Jan. 13, 2009
for CBI America East preview
Innings with Justin Milo
By Phil Stanton
Samardzija starred in college football and college baseball for
Notre Dame. Andrew Brackman painted the corners and filled the
paint for NC State.
Meet Justin Milo, a not-so “ordinary” two-sport
Milo, a junior at Vermont, holds the distinction
of excelling on the ice and on the diamond. These days, Milo is
skating for the Catamounts’ hockey team, which is 12-4-3 and
seventh in the latest polls after a win and a tie against
defending national champion Boston College. The former two-way
player from Cornell is tied for third for Vermont with 15 points
(eight goals, seven assists). Milo, a forward, is tied for the
team lead with four power-play goals.
When the hockey season is complete (the Frozen
Four is April 9-11), he’ll trade his skates for spikes and give
the Catamounts’ baseball team a big mid-season lift. A year ago,
the outfielder batted .328 with six homers and 40 RBI in 50
games. He tied for third in the country with eight triples.
Milo, the first player to play hockey and
baseball at Vermont since Tom Quinn in 1993, dropped the gloves
for a few minutes to catch up with CollegeBaseballInsider.com
about his double life.
First Inning - Which is more difficult, hitting a
home run or scoring a goal?
Both are very difficult. Hitting a homer is very
tough but I’d have to say scoring a goal is more difficult
because there are five guys trying to hit you at the same time.
Inning - Which is a bigger thrill for you?
A hockey goal celebration is a lot of fun, but
seeing the ball land over the fence and then trotting around the
bases is a great feeling, too.
Third Inning - Why did you head to the East Coast
My dad grew up in New York City, and I really
like the East Coast. The schools in the east were more
receptive about playing two sports as well.
Fourth Inning - What are the similarities in
playing baseball and playing hockey?
It’s all about having good hands and good
hand-eye coordination. Taking swings with a bat strengthens the
forearms, which helps shooting, and vice versa. I think
baseball players that have a hockey background are the best
players in baseball, at least in the north. Several of my UVM
baseball teammates were very good high school hockey players.
Fifth Inning - Besides being on ice, what is the
biggest difference in the two sports?
Hockey is a contact and collision sport at a
constant fast pace. You have to react quick and keep your head
up since the other team is trying to hit and hurt you. Baseball
is also intense but more mentally. The pace is slower so you
need a different focus.
Sixth Inning - Will you practice with the
baseball team this winter during hockey season?
I’ll try to get out there as much as possible.
It’s tough because the start of baseball is around playoff time
for hockey. During hockey season, I’ll try to hit a few times a
week to get my swing down. Our indoor practice facility for
baseball is also next door to the hockey rink. I get in baseball
moods where I need to swing the bat.
Seventh Inning - Do your baseball teammates
attend hockey games? Do your hockey teammates come out to
Baseball guys come to the hockey games because
it’s a fun thing to do at UVM and is well attended by a lot of
students. A lot of the hockey guys come out to the baseball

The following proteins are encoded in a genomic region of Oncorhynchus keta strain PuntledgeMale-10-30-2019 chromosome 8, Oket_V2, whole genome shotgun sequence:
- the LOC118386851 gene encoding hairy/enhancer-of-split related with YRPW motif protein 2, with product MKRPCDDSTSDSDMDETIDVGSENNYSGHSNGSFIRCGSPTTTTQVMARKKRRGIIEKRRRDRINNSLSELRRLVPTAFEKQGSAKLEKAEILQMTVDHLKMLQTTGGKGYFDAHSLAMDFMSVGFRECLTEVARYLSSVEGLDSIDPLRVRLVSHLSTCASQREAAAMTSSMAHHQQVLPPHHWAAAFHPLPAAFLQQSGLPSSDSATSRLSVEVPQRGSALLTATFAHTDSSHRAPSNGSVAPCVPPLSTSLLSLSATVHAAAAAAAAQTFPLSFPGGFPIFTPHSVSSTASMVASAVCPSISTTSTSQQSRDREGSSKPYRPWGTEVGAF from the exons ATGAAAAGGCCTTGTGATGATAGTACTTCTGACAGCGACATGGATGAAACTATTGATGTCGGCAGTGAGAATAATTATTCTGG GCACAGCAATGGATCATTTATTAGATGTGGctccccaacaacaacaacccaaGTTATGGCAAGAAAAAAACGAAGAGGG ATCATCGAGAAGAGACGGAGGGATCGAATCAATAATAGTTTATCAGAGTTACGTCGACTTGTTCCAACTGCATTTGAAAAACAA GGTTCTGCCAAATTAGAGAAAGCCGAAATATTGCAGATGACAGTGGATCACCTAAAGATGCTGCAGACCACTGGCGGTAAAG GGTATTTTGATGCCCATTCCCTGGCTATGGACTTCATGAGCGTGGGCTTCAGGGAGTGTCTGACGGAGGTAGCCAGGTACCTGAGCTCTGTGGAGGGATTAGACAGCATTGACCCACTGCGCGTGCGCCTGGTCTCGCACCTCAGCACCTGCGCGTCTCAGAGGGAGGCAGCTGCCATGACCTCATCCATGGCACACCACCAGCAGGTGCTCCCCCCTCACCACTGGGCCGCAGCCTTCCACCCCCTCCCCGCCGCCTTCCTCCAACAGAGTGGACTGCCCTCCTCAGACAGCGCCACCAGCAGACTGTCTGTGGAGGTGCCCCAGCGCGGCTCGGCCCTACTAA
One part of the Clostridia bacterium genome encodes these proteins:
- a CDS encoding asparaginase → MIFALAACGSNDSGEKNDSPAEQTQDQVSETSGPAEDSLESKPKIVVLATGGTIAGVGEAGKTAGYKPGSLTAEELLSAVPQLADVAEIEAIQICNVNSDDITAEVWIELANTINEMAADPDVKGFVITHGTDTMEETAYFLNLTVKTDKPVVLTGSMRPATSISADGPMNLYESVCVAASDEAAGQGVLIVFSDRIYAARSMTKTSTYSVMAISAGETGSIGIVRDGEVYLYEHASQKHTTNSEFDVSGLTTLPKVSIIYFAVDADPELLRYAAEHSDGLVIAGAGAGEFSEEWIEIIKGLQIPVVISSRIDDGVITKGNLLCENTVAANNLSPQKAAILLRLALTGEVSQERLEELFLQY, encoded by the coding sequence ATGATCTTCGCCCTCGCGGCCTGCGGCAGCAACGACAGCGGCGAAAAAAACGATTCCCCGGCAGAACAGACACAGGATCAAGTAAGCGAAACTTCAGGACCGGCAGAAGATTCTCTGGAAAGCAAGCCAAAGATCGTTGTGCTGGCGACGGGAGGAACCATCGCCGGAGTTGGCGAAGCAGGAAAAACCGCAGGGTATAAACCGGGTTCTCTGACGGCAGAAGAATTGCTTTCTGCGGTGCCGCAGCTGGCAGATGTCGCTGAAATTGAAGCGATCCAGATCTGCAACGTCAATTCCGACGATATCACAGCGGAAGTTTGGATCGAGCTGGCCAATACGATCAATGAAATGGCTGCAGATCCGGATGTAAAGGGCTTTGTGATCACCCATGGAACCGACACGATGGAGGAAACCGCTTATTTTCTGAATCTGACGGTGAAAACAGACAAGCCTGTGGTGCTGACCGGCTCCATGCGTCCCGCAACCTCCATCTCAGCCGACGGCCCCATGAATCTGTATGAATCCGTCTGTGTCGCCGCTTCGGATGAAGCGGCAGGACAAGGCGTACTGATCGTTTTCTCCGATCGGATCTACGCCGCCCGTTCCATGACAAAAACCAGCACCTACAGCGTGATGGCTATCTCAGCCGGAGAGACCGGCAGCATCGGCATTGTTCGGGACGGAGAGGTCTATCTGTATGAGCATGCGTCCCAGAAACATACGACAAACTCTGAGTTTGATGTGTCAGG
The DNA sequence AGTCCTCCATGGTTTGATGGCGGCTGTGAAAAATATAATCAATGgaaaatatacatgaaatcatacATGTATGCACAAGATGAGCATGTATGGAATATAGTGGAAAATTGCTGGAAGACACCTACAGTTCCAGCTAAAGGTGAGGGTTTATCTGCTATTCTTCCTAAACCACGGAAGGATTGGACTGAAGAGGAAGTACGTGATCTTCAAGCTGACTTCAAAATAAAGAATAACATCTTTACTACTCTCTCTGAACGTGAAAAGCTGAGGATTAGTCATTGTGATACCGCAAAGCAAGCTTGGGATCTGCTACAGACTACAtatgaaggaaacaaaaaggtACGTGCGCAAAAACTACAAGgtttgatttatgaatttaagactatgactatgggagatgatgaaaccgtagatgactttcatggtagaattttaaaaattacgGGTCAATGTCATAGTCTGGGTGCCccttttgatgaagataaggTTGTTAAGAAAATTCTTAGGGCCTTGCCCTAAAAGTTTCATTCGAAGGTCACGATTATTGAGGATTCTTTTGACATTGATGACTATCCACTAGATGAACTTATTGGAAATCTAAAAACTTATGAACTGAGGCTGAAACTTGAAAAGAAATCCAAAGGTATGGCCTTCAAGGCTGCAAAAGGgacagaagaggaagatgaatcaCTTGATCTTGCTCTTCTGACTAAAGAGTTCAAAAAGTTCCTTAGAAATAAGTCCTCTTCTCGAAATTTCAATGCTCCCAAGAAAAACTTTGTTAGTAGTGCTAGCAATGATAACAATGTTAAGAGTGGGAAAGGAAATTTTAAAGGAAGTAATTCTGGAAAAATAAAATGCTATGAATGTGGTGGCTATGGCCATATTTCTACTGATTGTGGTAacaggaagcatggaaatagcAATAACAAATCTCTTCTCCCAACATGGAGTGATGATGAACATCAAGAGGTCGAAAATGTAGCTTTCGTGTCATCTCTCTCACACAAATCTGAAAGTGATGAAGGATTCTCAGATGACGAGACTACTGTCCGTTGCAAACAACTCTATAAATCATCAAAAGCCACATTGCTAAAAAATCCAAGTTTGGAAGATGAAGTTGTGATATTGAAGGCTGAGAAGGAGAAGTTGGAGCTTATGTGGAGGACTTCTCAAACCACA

games. It is interesting that many of my baseball teammates work
at the hockey games on the event staff and many of my hockey
teammates are on the Centennial Field grounds crew from the
spring through the Lake Monsters season in the summer.
Inning - Do you have any down time during the year?
Not too much. I had only about nine days of
winter break this year. While the hockey guys take a break
after the season, I go straight to baseball. Playing sports and
doing schoolwork takes up all my time. But that’s the way I’ve
always done it. It’s a lot of fun.
Ninth Inning - Who is your favorite pro hockey
player and your favorite pro baseball player? Why?
For hockey I’d have to say Tampa Bay’s Martin St.
Louis, who is a UVM alum, or New Jersey’s Zach Parise, who is
also from Minnesota and went to the same prep school (Shattuck
St. Mary’s) as me. For baseball, I also have two, Justin
Morneau of the Twins, who played hockey growing up, and Boston’s
Dustin Pedroia. I’m not a lot bigger than St. Louis and Pedroia
and it shows that little guys can play the game at a high
Extra Innings - If you could play professionally
in one sport or the other, which would you choose?
My goal has always been to play in the
but now I’m going to have to say Major League Baseball. I get
chills whenever I walk in to a major league ballpark. I played
at Fenway Park last year in the New England College All-Star
Game, and it was big thrill for me. Especially playing in left
field in front of the Green Monster. The Hockey East semifinals
and championship game are also in Boston at the TD Banknorth
Garden. It would be pretty neat to be able to play at both
Fenway and the Garden.
What hurts more, getting hit with a puck or
It always depends on the spot you get hit and in hockey we
wear a lot of pads. I would say a baseball hurts more, but the
pitcher will never be able to tell.
Hockey is a rough sport played with a lot of emotion compared
to the slower pace of baseball. Is it tough to stay mellow in
It's tough at times because you can't go out and hit someone
like you can in hockey. It is also too hard to play baseball
uptight and mad, so I try to let stuff go. Baseball is the
perfect sport after a long, tough hockey season.
(head shot courtesy of University of Vermont)
(hockey action shot by Thom Kendall)
(baseball action shot by